Ecological Features

The Laurel Woods Trail traverses a unique section of mature woodland within the White Clay Creek canyon. Hiking counterclockwise:
   • Near the trail entrance common trees are American Beech, White Oak and Maples.
   • Past the bridge along the crest of the ridge dominant tree species are Chestnut Oak, Red Oak, White Oak and Black Oak with the understory dotted with struggling Mountain Laurel.
   • Beyond the railroad cut on the back side of the ridge the terrain and tree type shifts and Tulip Poplars dominate. This section also includes a patch of invasive alien Winged Burning-bush and a section of native grape vines.
   • The old logging road is lined with stately mature trees including various oaks and maples.
   • The trail finishes with a descent through the meadow by the parking area.
While walking the northern area notice the population of oak, hickory, maple and beech trees. In 1937 this area of the trail was populated with trees while the southern section was largely clear due to logging (see photos at the bottom of the page.) Consequently, the southern area is populated with fast growing species such as Poplar, Sassafras, Grapevine and invasives such as Winged Euonymus today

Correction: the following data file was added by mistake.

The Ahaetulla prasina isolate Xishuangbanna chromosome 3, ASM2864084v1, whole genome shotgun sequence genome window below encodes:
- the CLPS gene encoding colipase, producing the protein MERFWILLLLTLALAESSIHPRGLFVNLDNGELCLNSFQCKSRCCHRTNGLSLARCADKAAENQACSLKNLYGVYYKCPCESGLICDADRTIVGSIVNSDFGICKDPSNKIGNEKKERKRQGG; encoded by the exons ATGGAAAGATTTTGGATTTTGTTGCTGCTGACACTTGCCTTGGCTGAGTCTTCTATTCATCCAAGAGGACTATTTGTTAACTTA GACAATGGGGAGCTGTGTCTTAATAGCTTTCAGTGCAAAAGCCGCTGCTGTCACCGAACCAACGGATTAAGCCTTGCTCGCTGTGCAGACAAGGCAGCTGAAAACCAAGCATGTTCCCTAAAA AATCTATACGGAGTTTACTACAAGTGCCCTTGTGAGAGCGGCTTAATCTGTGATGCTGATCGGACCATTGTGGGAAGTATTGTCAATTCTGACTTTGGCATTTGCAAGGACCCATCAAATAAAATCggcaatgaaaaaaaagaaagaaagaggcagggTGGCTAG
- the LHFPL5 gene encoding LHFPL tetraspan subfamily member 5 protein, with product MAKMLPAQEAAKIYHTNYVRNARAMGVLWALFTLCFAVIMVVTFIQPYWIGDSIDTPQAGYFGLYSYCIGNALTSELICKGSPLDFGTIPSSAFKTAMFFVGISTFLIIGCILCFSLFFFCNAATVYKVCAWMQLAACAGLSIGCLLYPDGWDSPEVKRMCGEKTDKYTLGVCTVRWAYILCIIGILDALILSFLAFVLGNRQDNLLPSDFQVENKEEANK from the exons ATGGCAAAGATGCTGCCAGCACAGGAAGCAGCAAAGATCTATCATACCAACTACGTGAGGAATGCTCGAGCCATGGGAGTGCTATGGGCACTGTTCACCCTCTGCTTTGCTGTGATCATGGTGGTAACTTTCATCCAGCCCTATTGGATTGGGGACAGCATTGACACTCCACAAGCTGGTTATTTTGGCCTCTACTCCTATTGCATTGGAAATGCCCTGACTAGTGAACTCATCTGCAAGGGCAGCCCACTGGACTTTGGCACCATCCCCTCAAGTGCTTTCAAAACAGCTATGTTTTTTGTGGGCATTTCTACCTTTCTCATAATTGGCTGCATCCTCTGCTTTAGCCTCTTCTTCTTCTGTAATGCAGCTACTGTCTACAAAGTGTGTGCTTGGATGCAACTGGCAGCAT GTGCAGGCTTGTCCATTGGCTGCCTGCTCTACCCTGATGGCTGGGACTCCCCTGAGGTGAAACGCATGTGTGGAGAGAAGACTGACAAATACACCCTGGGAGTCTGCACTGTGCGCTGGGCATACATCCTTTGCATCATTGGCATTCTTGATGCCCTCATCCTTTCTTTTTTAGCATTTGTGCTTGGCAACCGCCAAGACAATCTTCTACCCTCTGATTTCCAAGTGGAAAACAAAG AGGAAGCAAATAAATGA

White Oak American Beech Mockernut Hickory Spice Bush Flowering Dogwood Black Gum Pignut Hickory Sugar Maple Red Oak Chestnut Oak Black Haw Mountain Laurel Black Oak Scarlet Oak Sassafras Eastern Hemlock Black Cherry Ironwood Tulip Poplar Winged Euonymus (invasive) Grapevine American Holly Red Maple Box Elder (Ash-leaf Maple) Blackjack Oak Trees